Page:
THURSDAY MORNING, July 12, 1917
JEROME AGITATORS ARE CHASED FROM NEEDLES, DISPERSED AT KINGMAN
ORDER OF CAMPBELL IS RESPONSIBLE FOR THE RELEASE OF MEN WHO SEEM NOT TO BE DERIGOUR IN ARIZONA.
Telephone Poles Pointed Out By Grim Vigilantes
Judge Ellis Addresses Ex-Pickets: Asks Them to Behave and Turns Them Loose; They All Scatter
Special to the Journal Miner.
KINGMAN, July 11. – Sixty-five Wobblies from Jerome passed through Kingman, Tuesday at midnight, on their way to Needles, Cal. Needles citizens refused to allow the men to get off the train and sent the men to Kingman. They arrived here at 7 o’clock this morning. The sheriff and the home guards escorted the party to the court room and kept them till evening.
Governor Campbell wired Sheriff J. N. Cohenour that the men could not be legally held unless some charge was placed against them.
Superior Judge John Ellis addressed the men and agreed to release them all if they would promise to refrain from further agitation. All agreed and were given their freedom. Manyleft for Los Angeles, some for Needles, and a few went back to Jerome to join their families, they said.
The spirit of the men seemed broken and they probably will cause no further trouble.
Forced to Return
NEEDLES, Cal., July 11. – The invitation of 250 citizen deputies to beat it back while the beating was good, was enough for the carload of Ishmaelite Workers of the World, who arrived here under guard from the Jerome district. The citizens earnestly urged to the I.W.W. pickets to leave this section, and significally noted for their information, the number of handy telephone poles in this vicinity.
After some fussing around, the men turned around and entrained for Kingman, from which camp a number of their ill had just been deported the day before. Several of them who had been given 12 hours by Sheriff Cohenour of Mohave county, to leave the mining camps at Chloride, Goleonda, and Mineral, passed through here last night. They said they were bound for Tonopah and Goldfields, Nevada.
Ask Hunt’s Help
GLOBE, July 11, - G. W. P. Hunt, former governor of Arizona, Federal mediator in the Arizona copper strikes, today received a telegram from the men deported yesterday from Jerome asking him to act in their behalf. Mr. Hunt said he had no jurisdiction in the case and could do nothing from the men.
No conferences were held by the mediators with miners or operators today. No disturbances were reported in the district.
Asks For Instructions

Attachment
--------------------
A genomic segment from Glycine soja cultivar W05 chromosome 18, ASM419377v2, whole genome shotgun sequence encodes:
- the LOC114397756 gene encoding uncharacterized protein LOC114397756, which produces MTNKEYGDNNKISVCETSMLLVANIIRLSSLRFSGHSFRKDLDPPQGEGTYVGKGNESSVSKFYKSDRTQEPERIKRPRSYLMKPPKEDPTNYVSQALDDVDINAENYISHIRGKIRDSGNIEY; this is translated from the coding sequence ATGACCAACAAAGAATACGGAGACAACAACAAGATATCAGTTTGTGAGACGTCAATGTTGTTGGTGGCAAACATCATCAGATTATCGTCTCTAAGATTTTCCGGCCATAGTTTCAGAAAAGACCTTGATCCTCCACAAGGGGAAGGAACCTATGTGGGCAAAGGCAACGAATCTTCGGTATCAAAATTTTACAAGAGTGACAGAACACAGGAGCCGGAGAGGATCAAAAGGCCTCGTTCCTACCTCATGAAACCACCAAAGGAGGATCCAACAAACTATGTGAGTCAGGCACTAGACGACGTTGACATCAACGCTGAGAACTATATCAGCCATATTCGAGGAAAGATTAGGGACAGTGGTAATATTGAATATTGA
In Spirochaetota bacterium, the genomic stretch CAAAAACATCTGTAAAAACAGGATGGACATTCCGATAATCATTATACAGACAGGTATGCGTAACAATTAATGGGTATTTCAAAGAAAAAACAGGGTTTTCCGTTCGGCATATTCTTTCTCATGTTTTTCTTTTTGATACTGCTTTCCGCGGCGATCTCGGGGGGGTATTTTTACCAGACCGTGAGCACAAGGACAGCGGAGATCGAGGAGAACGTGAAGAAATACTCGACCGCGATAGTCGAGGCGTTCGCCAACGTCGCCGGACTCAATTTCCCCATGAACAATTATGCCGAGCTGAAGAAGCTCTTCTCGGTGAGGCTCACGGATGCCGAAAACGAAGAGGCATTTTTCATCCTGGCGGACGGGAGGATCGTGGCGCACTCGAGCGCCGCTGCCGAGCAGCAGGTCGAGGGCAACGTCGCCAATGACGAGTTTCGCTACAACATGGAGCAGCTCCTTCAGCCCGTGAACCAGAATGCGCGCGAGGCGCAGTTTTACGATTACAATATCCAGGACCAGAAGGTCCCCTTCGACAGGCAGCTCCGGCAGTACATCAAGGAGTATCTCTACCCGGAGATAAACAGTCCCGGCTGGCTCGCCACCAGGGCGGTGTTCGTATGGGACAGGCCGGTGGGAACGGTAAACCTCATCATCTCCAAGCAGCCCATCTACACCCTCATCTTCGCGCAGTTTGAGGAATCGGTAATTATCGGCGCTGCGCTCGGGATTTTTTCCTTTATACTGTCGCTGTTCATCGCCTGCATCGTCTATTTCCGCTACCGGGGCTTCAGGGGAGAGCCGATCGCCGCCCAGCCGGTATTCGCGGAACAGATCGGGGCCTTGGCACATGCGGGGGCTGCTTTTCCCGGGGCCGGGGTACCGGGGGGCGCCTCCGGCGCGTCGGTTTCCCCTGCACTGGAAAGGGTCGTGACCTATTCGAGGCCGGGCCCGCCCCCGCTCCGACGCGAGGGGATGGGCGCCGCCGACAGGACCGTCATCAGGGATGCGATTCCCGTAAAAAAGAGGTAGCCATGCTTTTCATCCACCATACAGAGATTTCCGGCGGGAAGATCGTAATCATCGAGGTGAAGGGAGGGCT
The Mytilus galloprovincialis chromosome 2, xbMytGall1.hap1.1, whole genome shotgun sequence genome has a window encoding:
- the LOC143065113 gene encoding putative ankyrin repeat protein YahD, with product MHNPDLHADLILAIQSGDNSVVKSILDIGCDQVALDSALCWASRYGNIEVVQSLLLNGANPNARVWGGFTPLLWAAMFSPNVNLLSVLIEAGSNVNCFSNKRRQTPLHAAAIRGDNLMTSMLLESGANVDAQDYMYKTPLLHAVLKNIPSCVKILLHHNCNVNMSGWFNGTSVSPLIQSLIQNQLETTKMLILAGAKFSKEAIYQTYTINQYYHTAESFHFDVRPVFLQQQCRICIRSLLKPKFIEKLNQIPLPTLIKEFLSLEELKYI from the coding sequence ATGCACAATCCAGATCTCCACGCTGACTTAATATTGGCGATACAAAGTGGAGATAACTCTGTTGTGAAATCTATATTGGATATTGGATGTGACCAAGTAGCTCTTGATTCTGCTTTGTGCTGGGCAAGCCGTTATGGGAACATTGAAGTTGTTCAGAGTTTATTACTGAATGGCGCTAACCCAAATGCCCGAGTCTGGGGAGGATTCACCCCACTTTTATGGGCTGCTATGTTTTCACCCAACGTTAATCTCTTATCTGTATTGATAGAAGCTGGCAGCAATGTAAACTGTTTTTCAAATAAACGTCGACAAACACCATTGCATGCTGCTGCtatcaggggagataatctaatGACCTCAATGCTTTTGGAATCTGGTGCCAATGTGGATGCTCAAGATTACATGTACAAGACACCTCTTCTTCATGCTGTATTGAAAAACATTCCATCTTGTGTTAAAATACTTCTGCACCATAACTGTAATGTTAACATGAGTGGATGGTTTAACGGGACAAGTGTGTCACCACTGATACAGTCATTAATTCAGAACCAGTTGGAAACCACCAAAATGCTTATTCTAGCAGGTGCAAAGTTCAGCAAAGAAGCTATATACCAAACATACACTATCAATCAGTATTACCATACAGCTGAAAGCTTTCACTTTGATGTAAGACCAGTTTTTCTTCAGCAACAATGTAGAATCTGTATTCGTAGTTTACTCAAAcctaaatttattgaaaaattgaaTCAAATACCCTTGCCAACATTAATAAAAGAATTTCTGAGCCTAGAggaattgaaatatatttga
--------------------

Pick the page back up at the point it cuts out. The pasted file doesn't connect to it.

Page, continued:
PHOENIX, July 11. – The sheriff of Mohave county, with 61 I.W.W. detained there in railroad cars, wired Governor Campbell this afternoon for advice. Governor Campbell wired back that unless the sheriff has specific charge to place against them men, the only thins to do would be to turn them loose.
DENVER, July 11. – “The situation in Arizona is improving,” said Chas. H. Moyer, president of the International Union of Mines, Mill & Smelter Workers, today.
“All of our men have gone back to work at Jerome, following a conference with officers of the United Verde Company, and I believe that at Globe and Miami we will get together with the employers in a few days and effect a settlement.”
All interests in the differences between metal miners and employers at Leadville which have resulted in the calling of a strike effective Saturday morning, marked time today. Until representatives of the miners can arrive from Leaville, no more conferences are to be held, Federal mediators have announced.
GALLUP, N.M., July 11. – Representatives of the Gallup American Coal Company on conference with the Federal mediator, refused either to grant recognition or to contract relations with the United Mine Workers on strike. Officials said several men had returned to work.
Ray Rebels Too
RAY, July 11. – Escorted by a crowd of more than 500 men, four I.W.W. agitators who were apprehended by the officers, were escorted to the outskirts of the town.
BOSIE, July 11. – “A reign of terror has struck Northern Idaho. Life and property are bing held in the balance. Industrial Workers of the World are spreading all over the State.
“It is time for all sections of Idaho to form citizens’ bodies for the protection of their life and property.
“Two thousand troops are needed today on Northern Idaho to cope with the gigantic fight being put up by the I.W.W. to prevent the United States from getting 2,000,000,000 feet of lumber necessary to carry on its war program.”
This was the gist of the recommendations made by the State of defense council in its report to the secretary of war.